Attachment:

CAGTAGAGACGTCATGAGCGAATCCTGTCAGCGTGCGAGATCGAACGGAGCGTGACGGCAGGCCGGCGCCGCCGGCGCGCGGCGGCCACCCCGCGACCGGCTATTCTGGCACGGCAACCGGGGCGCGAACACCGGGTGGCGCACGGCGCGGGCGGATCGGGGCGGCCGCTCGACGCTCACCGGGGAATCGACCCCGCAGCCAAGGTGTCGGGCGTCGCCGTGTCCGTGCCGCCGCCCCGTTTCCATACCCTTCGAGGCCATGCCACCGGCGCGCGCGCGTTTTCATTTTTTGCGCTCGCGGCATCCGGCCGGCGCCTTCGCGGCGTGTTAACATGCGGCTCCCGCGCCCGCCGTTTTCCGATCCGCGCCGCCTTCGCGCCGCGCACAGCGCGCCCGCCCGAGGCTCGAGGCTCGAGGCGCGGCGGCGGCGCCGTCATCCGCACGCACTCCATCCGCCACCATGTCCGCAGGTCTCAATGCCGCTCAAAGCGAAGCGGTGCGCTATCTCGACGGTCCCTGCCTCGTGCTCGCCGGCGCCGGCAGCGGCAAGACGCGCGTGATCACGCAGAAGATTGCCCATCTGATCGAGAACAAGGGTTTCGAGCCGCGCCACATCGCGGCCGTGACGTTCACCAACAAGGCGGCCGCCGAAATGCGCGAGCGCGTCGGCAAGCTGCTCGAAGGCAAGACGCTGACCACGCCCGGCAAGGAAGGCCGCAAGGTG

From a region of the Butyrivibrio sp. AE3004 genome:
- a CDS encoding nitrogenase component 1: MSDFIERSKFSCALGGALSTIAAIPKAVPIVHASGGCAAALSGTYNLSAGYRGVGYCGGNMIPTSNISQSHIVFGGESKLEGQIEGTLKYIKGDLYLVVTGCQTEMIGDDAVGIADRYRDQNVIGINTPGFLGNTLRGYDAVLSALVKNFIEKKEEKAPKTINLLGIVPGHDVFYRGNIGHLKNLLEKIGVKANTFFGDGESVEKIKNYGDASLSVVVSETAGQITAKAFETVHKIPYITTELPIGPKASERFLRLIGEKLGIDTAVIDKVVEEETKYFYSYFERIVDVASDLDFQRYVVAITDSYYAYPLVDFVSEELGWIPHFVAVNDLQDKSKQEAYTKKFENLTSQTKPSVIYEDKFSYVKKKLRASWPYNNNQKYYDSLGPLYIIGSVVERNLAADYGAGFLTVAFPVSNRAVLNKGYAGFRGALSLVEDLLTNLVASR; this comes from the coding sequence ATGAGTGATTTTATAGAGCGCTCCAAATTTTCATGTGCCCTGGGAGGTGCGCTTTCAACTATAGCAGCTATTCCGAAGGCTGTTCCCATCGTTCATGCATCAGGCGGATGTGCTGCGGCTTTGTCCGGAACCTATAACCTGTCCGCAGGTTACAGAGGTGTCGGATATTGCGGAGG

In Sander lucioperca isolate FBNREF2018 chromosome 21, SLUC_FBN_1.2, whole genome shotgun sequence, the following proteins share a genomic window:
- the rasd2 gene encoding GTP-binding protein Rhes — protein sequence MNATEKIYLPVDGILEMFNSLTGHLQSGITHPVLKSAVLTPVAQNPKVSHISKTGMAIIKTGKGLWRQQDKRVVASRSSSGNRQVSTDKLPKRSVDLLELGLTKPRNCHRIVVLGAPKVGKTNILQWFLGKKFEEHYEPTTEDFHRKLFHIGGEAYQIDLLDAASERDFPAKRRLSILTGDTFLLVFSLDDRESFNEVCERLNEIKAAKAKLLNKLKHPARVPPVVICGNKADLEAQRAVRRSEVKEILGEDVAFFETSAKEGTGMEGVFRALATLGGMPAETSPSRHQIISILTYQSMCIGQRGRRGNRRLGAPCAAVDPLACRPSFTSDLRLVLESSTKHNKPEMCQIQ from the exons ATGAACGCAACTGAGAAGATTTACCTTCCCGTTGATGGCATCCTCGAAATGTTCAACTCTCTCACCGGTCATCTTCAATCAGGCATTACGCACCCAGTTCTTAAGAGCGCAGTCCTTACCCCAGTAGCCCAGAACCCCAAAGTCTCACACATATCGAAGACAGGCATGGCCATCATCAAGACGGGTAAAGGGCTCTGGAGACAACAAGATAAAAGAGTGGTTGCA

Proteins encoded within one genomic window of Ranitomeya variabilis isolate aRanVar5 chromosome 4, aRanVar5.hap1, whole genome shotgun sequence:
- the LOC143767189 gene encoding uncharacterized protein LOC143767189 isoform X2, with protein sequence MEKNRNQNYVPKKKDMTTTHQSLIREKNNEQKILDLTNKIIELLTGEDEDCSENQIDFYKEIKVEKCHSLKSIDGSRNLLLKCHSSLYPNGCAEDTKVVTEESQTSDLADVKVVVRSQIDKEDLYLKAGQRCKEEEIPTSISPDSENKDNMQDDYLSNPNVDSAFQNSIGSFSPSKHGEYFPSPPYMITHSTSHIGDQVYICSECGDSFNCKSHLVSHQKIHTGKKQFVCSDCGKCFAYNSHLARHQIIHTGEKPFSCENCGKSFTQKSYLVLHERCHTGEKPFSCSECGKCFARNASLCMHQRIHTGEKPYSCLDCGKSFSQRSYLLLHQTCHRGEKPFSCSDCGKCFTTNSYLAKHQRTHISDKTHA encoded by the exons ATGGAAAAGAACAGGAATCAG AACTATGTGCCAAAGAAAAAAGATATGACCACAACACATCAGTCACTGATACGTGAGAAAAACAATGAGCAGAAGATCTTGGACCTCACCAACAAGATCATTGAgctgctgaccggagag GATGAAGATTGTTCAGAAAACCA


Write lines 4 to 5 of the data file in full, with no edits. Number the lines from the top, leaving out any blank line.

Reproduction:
In Sander lucioperca isolate FBNREF2018 chromosome 21, SLUC_FBN_1.2, whole genome shotgun sequence, the following proteins share a genomic window:
- the rasd2 gene encoding GTP-binding protein Rhes — protein sequence MNATEKIYLPVDGILEMFNSLTGHLQSGITHPVLKSAVLTPVAQNPKVSHISKTGMAIIKTGKGLWRQQDKRVVASRSSSGNRQVSTDKLPKRSVDLLELGLTKPRNCHRIVVLGAPKVGKTNILQWFLGKKFEEHYEPTTEDFHRKLFHIGGEAYQIDLLDAASERDFPAKRRLSILTGDTFLLVFSLDDRESFNEVCERLNEIKAAKAKLLNKLKHPARVPPVVICGNKADLEAQRAVRRSEVKEILGEDVAFFETSAKEGTGMEGVFRALATLGGMPAETSPSRHQIISILTYQSMCIGQRGRRGNRRLGAPCAAVDPLACRPSFTSDLRLVLESSTKHNKPEMCQIQ from the exons ATGAACGCAACTGAGAAGATTTACCTTCCCGTTGATGGCATCCTCGAAATGTTCAACTCTCTCACCGGTCATCTTCAATCAGGCATTACGCACCCAGTTCTTAAGAGCGCAGTCCTTACCCCAGTAGCCCAGAACCCCAAAGTCTCACACATATCGAAGACAGGCATGGCCATCATCAAGACGGGTAAAGGGCTCTGGAGACAACAAGATAAAAGAGTGGTTGCA